I want to start by pointing out that this is not a cure for anxiety, nor is it a replacement for any responsible therapy you may be undergoing for similar conditions. I am not a doctor, of any kind, nor do presume to understand the complexity of any situation that may induce anxiety. Chronic anxiety is a problem that requires the focus of experts - I only offer you a technique that has helped me (and many of my students) cope with fear and panic whenever I have experienced them. And I must admit that I have not felt anxious too often, but I have seen how detrimental it can be to people's lives.
We all feel afraid of something at some point, and the intensity of that fear is not as important as how we deal with it. I will submit that understanding the cause of our fears is essential to dealing with it, but in the absence of evidence of that cause, we can still mitigate the effects of that fear on our psyche. Why should we do this? Well, because being in control of our emotions will allow us to access the emotional resources we need to make things better - to fix what is wrong and scaring us.
This technique is powerful in its simplicity. It's about redirecting focus to the present moment or the here-and-now where all experiences take place. My Buddhist friends call it discovering the breath, and it is one of three essential parts of mindfulness meditation.
Again, I want to remind you that meditation is not a cure for anything; it is only a method to put yourself in a state were essential mental resources are available to you. With all that said, let's explore this method and start using its simplicity to minimise anxiety and fear.
The ideal setting to start discovering the breath is a quiet and comfortable place; however, the goal is to be able to do this anywhere, whenever needed. I recommend making this a daily practice, a couple of minutes here and there is all it takes.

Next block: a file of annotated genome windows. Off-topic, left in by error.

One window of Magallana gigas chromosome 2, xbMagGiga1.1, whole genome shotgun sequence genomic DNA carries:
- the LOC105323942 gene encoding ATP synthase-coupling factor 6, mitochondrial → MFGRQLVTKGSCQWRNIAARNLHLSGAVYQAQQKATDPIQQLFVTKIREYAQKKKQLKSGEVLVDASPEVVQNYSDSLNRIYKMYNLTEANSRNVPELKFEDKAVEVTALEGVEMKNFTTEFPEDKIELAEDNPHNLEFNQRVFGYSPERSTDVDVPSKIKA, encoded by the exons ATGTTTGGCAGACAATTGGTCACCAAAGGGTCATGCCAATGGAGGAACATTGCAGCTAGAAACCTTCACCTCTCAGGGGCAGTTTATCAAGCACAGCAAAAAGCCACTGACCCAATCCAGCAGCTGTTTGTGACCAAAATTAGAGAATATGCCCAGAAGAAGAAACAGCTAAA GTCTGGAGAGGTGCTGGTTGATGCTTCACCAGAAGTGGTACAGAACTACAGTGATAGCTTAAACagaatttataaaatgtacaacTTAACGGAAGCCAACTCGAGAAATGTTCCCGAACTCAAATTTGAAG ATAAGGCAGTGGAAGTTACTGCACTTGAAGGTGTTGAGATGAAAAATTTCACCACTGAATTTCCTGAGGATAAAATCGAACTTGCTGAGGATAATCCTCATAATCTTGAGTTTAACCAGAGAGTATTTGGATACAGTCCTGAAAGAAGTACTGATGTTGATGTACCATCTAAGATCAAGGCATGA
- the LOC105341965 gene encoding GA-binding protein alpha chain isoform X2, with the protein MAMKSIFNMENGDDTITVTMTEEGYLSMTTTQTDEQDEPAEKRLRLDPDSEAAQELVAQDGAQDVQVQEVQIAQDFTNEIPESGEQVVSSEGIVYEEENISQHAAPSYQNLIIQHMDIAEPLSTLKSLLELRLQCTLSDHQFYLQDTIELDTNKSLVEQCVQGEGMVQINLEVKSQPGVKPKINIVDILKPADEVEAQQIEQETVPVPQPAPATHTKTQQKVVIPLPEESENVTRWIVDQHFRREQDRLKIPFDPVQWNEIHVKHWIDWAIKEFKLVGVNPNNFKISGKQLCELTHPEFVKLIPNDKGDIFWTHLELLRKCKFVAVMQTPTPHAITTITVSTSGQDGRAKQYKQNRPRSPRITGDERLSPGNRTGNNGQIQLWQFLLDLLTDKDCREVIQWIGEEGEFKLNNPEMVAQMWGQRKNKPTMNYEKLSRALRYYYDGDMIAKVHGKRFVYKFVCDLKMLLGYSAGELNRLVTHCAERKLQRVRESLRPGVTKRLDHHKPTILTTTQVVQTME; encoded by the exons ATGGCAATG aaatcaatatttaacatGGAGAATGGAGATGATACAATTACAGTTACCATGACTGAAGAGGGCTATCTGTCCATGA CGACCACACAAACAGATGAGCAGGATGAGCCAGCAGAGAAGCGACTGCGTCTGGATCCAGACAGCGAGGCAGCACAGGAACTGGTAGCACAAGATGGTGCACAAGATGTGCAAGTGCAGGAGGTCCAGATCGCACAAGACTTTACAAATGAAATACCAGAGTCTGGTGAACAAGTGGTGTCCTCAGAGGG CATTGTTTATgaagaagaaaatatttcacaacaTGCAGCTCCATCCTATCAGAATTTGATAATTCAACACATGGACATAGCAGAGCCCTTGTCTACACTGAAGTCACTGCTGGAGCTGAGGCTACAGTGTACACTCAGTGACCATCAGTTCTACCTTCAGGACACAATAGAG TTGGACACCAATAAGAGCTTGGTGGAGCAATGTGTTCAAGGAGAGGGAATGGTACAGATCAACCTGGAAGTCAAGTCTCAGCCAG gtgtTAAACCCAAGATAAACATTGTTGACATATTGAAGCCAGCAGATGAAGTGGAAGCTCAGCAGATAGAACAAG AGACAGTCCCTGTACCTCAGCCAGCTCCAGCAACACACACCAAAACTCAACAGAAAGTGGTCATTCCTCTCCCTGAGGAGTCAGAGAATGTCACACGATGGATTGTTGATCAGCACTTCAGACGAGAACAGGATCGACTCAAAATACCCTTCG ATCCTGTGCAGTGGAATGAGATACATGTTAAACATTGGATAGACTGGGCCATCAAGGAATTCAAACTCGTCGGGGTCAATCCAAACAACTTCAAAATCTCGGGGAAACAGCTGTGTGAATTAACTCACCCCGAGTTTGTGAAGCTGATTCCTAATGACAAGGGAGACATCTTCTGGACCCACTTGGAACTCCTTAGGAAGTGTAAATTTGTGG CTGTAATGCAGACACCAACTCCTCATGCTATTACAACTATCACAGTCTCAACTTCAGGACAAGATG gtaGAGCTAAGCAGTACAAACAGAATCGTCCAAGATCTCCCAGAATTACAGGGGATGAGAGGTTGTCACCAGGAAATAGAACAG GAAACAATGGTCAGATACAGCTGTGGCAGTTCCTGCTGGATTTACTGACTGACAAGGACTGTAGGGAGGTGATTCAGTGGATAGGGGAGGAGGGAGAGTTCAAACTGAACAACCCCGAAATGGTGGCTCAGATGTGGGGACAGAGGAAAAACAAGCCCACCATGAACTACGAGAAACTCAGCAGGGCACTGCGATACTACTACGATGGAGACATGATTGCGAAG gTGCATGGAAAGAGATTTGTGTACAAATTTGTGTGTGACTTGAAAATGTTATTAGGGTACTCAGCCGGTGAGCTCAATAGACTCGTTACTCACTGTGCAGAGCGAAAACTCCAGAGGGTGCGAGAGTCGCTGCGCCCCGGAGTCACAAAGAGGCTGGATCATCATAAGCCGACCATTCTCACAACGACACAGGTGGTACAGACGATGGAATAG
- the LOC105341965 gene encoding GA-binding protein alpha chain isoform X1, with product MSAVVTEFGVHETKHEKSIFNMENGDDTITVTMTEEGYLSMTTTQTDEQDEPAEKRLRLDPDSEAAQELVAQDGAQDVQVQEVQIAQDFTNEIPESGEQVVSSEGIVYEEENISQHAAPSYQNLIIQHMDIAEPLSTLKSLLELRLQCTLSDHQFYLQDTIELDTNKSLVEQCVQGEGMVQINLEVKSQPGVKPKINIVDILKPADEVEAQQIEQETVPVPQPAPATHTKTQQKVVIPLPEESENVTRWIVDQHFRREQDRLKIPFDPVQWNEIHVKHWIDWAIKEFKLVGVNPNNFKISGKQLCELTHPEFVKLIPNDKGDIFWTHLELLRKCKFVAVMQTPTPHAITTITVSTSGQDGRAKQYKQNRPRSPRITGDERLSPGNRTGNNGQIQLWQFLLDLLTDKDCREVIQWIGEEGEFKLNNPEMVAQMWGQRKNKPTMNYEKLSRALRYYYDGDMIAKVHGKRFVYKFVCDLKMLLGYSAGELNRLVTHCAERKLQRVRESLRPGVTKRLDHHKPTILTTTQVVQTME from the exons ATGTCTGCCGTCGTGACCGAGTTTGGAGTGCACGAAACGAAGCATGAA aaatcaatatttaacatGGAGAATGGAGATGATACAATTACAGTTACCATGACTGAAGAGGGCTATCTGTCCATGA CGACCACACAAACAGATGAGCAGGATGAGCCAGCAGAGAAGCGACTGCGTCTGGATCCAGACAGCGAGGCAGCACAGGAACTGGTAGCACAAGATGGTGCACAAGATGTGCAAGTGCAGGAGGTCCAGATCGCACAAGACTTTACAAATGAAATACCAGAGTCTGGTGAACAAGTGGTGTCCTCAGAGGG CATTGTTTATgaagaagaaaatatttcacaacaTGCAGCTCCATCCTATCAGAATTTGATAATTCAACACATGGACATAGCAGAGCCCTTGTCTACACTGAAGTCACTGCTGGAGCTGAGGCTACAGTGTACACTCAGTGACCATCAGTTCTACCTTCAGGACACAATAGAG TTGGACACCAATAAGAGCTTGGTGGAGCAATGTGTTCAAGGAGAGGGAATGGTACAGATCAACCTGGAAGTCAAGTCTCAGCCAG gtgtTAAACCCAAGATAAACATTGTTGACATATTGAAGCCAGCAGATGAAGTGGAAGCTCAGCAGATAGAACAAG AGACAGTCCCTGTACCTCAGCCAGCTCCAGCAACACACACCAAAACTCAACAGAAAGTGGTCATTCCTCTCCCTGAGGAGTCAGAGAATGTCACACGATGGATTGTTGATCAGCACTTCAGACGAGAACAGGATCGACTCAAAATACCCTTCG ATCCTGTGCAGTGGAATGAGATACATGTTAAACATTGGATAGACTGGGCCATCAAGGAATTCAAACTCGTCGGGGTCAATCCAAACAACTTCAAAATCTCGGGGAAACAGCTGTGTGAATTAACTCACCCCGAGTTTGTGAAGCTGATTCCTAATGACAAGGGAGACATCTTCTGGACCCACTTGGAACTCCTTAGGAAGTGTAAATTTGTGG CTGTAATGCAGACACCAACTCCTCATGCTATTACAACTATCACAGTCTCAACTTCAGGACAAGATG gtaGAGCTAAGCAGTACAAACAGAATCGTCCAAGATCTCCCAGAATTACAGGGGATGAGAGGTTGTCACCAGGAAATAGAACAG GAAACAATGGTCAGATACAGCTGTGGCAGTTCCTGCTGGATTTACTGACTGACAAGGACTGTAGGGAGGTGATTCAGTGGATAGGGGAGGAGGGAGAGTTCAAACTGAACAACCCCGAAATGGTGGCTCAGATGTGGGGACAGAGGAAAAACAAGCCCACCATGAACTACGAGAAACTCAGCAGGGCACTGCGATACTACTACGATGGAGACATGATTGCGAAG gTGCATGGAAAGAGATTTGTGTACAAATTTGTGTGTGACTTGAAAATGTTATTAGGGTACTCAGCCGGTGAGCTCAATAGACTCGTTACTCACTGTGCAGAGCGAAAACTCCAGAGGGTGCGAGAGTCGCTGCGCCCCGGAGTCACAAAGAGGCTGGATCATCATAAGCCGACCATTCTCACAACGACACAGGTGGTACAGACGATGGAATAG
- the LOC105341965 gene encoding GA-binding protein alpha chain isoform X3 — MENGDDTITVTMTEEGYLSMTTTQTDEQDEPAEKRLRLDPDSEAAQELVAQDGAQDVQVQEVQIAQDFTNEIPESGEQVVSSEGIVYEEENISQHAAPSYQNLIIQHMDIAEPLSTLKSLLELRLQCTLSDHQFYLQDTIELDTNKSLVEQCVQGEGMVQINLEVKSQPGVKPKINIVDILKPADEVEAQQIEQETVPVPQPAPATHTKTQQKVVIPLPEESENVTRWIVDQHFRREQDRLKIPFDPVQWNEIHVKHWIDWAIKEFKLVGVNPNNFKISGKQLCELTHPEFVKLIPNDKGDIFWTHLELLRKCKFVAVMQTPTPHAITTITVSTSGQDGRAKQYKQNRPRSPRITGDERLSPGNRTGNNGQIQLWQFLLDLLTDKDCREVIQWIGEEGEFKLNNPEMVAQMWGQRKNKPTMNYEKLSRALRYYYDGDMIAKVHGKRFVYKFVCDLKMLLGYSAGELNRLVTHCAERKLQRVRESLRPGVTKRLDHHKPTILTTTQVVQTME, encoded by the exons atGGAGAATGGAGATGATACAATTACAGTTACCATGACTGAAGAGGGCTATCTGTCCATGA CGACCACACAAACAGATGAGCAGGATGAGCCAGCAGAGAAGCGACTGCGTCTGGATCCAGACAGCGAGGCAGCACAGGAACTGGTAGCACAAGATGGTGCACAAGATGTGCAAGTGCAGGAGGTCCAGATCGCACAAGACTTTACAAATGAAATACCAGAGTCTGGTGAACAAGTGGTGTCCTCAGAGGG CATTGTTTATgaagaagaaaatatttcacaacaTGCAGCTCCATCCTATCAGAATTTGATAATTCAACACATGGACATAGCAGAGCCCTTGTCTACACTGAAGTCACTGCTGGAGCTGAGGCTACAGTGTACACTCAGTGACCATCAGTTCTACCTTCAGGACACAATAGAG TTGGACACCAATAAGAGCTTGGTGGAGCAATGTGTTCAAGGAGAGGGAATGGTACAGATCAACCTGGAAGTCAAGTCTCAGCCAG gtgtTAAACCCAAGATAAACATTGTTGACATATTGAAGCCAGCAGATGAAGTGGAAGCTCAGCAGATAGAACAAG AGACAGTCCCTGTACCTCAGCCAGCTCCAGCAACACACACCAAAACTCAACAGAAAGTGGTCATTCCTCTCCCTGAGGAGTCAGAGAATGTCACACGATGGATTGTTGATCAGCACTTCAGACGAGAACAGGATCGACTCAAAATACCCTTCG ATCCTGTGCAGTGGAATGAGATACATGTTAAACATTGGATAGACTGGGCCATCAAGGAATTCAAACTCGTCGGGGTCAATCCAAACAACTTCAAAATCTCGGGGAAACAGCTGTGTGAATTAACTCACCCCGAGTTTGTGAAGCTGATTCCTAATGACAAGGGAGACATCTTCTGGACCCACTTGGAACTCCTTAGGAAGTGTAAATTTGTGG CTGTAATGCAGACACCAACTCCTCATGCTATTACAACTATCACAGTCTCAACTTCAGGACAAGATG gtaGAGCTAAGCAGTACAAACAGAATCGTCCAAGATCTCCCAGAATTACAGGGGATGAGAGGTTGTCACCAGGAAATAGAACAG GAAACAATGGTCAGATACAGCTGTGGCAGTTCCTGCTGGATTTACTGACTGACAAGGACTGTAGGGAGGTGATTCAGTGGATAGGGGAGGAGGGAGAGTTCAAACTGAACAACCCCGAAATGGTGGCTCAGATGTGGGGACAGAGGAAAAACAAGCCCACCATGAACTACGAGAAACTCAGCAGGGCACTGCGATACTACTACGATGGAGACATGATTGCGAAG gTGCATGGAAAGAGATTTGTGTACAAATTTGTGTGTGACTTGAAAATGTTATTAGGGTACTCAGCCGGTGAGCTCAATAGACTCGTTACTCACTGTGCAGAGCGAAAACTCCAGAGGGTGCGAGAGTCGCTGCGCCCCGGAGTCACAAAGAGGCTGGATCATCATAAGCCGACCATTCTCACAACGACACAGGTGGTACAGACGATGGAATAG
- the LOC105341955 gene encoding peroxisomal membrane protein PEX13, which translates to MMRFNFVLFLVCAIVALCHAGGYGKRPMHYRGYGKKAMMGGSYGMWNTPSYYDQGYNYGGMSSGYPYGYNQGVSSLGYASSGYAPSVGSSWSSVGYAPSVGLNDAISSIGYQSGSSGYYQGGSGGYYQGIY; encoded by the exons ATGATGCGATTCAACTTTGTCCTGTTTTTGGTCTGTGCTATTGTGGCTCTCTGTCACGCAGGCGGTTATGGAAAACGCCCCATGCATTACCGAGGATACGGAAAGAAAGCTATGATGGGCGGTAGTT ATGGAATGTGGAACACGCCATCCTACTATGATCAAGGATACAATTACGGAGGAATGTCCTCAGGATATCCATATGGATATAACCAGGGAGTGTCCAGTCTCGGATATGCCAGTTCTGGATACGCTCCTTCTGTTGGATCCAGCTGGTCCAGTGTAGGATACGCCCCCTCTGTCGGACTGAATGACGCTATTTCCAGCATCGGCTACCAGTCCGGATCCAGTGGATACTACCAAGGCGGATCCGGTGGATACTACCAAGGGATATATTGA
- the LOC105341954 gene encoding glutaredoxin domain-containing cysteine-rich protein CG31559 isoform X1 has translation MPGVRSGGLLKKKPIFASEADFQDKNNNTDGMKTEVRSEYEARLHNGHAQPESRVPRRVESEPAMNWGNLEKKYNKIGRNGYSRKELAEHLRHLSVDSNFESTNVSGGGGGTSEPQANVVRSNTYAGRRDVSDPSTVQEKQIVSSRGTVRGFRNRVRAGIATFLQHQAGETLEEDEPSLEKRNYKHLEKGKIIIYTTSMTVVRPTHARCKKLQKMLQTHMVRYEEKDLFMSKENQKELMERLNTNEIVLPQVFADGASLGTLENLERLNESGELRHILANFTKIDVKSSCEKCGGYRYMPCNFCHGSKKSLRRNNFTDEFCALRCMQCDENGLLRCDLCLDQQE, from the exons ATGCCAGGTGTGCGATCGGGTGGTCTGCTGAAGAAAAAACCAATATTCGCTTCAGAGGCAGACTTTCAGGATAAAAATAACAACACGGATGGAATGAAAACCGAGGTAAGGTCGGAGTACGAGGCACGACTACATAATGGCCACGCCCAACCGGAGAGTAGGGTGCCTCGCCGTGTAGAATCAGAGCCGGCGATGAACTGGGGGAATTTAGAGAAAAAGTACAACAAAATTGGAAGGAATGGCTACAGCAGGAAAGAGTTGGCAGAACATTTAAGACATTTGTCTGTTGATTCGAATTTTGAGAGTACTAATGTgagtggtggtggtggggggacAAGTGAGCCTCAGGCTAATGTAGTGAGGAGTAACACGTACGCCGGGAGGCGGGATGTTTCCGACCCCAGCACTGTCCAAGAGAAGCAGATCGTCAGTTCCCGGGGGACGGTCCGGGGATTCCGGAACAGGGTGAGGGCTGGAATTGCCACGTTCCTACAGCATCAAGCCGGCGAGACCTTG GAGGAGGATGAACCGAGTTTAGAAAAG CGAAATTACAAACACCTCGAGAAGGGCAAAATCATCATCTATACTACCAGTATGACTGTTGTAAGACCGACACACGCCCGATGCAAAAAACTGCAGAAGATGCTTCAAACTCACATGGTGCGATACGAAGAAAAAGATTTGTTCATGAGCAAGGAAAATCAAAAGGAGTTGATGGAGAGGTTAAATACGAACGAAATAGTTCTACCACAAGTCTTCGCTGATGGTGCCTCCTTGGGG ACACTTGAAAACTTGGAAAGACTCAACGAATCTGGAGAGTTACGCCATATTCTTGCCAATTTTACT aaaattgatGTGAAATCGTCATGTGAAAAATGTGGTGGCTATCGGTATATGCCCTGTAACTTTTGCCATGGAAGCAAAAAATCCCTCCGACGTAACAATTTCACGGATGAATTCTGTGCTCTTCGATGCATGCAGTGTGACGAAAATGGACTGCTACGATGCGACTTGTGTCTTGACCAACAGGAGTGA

Sit comfortably and preferably in an upright position, lying down combined with the relaxation resulting from this technique is often conducive to falling asleep. As you sit, start by taking a deep breath, and become aware of how it feels: feel the changes in your posture, recognise the gentle pressure in your lungs as they fill with air. Exhale. And as you exhale notice the new changes to how your body feels. Notice how long or short your inhalation and exhalation are and repeat this step five times.
Do your best to understand what your body does as you continue to breathe. What are your shoulders doing? Your abdomen? Do not force these physical movements; just let them happen naturally; this is about the breath.
As you become more proficient in focusing on your breathing, you can change your tempo by inhaling and exhaling at different speeds; you can also increase the number of breaths you take in a set. I will warn against increasing the number of breaths per set too soon, as the frustration of losing count may have adverse emotional effects.
And that's it. It is a straightforward technique, as I said initially, almost effortless in its simplicity, and this is why it works. Take your time and enjoy this process of discovery; even my meditation masters will often return to the basics of breathing to ensure that they are doing it correctly. The other two parts of mindfulness meditation are about discovering the body and eventually the mind, they all lead to the other; they can help us improve our emotional states to deal with potentially stressful circumstances.
Mindfulness and other methods of meditation are often associated with religious ideas. Still, I assure you that anyone can benefit from these practices, even if you, like me, do not believe in the supernatural.